Scor­pio News


October–December 1987 – Volume 1. Issue 4.

Page 31 of 55

The MAP-80 VFC, MPI and 256K RAM Cards

by Michael Newson

When faced with the choice of what 80-BUS disk controller or video card to buy, there are several choices on the market. The final choice must depend not only on the depth of pocket, but on the eventual planned requirements of the system. So, what are these for a disk-based system?

If we want to run CP/M, then we need some means of ‘booting’ from the system disk. This can either take the form of a program loaded from tape running under some older monitor, or as is more usual, to load the system boot sector direct from disk using an EPROM routine running upon RESET. This boot sector in turn pages out the EPROM, loads the main system, and eventually we get the CP/M prompt.

The most common Boot EPROM are Gemini’s SIMON and RP/M, and the Map-80 VSOFT. The Gemini versions sits on the CPU card. RP/M. is unsuitable for the Nascom-2. It can, however be used on its native card with no problem. There is a version of SIMON for the Nascom. Map-80’s VSOFT is the controlling software for the Map-80 VFC. Whichever boot system is chosen reflects on the choice of supplier of CP/M as they include checks on the boot sector to determine that it is in fact a system disk being read. It can also affect your choice of RAM card(s), as some CBIOSs will support some types and not others.

MAP-80 VFC – Video / Floppy Controller

This card, consists of a 25x80 video display, a parallel keyboard port, a floppy disk controller and the controlling software (VSOFT) EPROM. The card is available either ready built, or in kit form. The advantage of the kit approach is that you only need to pay for the options you require. (VSOFT is part of the base card – you can choose any or all of the Video, Video Switch, Floppy or Keyboard options.) It will work with the Nascom-2, GM811, GM813, and Map-CPU cards.

How does it compare ? The standard card uses 16 ports addressed ED – EF but alternate ports C0 – CF are available on request. (This is necessary if using the GM809 FDC or Map-80 MPI.)

The video section is controlled by a 6845, and all character handling is done by the main system CPU running routines in VSOFT, unlike the Gemini IVC and SVC. It should therefor be slightly slower, as the IVC and SVC contain their owe Z80s. Because the system CPU runs VSOFT, both VSOFT and the video RAM can be individually paged into the memory map under port control when required. (The overlaid system RAM is available at all other times.) The address at which VSOFT executes is also flexible – it can reside at a software controlled 4K boundary, and told where it is in an initialisation call. In addition, the auto-boot facility is link and software selectable. The card does not have a programmable character set, but does have a socket for a 2716/​2732 second character generator. This socket is under software control – you can select character generator 1 or 2, and normal 00H-FFH, or normal 00H-7FH + inverse video of 00H-7FH for 8OH-FFH with the selected set.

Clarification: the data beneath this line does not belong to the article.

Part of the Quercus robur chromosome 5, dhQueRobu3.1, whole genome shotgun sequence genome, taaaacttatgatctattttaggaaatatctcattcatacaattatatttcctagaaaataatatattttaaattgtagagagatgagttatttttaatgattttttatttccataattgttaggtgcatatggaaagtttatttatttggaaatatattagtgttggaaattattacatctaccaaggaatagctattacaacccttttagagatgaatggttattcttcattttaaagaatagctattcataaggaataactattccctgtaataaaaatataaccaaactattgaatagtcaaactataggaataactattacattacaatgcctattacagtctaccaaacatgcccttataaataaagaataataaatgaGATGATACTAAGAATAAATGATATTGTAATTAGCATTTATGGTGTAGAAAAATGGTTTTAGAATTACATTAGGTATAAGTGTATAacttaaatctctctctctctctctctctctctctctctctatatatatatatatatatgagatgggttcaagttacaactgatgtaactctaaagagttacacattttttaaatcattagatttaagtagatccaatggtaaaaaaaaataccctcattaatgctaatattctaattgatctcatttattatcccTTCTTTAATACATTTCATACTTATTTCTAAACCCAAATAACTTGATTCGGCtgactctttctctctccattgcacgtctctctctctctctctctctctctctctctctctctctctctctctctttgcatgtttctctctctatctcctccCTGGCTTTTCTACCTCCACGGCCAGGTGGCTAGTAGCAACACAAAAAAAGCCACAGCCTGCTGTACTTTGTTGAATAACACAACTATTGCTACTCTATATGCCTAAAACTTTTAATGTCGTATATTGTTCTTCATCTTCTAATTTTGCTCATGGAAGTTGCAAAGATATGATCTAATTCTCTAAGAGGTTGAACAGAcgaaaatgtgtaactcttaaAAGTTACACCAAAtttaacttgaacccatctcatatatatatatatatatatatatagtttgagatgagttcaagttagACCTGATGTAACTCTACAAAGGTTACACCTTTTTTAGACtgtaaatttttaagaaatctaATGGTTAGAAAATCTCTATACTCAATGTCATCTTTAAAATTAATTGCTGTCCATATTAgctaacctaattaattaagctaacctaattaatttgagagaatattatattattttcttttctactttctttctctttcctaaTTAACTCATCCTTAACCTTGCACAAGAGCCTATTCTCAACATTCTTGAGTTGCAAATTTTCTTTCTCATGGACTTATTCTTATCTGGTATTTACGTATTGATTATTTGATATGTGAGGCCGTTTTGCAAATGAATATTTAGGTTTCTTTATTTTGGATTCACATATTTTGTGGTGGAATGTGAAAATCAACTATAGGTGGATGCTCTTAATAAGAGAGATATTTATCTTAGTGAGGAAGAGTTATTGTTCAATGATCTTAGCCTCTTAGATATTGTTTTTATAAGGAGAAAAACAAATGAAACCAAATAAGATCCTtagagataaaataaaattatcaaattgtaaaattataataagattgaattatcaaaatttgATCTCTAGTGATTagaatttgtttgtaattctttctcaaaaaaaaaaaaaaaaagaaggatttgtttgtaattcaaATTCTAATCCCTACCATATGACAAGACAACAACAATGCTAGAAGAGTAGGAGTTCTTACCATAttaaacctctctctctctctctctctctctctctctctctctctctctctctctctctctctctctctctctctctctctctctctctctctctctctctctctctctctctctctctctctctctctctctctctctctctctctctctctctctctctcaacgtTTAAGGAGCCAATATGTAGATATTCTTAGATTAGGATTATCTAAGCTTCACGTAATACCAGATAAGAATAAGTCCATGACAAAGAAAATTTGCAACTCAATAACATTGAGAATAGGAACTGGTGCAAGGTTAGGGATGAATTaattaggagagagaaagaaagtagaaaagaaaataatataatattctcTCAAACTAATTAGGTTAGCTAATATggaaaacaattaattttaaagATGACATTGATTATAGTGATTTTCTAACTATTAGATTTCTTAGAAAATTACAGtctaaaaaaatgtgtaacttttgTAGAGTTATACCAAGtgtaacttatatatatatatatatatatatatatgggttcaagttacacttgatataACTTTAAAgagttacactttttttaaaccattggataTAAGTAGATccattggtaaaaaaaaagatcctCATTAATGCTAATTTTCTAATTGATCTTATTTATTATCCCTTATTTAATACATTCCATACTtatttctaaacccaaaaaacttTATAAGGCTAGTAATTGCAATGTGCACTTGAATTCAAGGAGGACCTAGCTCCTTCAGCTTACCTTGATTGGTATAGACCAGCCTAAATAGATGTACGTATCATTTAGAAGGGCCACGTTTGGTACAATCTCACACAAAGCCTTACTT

The final (optional) part of the video circuitry as a video switch which selects the output to be either the VFC screen, or pass through an external video signal – e.g. normal output from the Nascom-2 under software control. This means that although the VFC cannot generate the old Nascom format screen, (which would be at the wrong address anyway), the original Nascom screen can still be displayed when running NAS-SYS (as modified to MONITOR.COM to work with disks or loaded from disk and executed for standard NAS-SYS operation). This theoretically allows you to use your old software provided it doesn’t attempt to change the non-existent EPROM or corrupt VFC work areas. The parallel Keyboard input consists of a strobed latch which is read via VSOFT. The strobe polarity is link selectable.

The final section is the Floppy Disk Controller. This uses the WD2797, and is GM809 compatible. As with the GM809, however, the clock frequency of the FDC is link selectable, meaning that selection between 5.25″ and 8″ drives can only be done by link changing. If you want software selection, go for the Map-MPI card or Gemini GM829 or GM849 instead.

Control codes for the Map VFC are similar to the Gemini IVC, but since there is no onboard CPU, there is no facility to load or run user programs on the card. Almost all screen and character editing commands are identical, but differences creep it concerning character set selection, format and graphics. The VFC has a programmable (any) key string table, whereas the IVC can only reprogram its function keys. The VFC does not support a light pen. (If any of these are of concern, you should naturally obtain and compare the relevant manuals.)

Page 31 of 55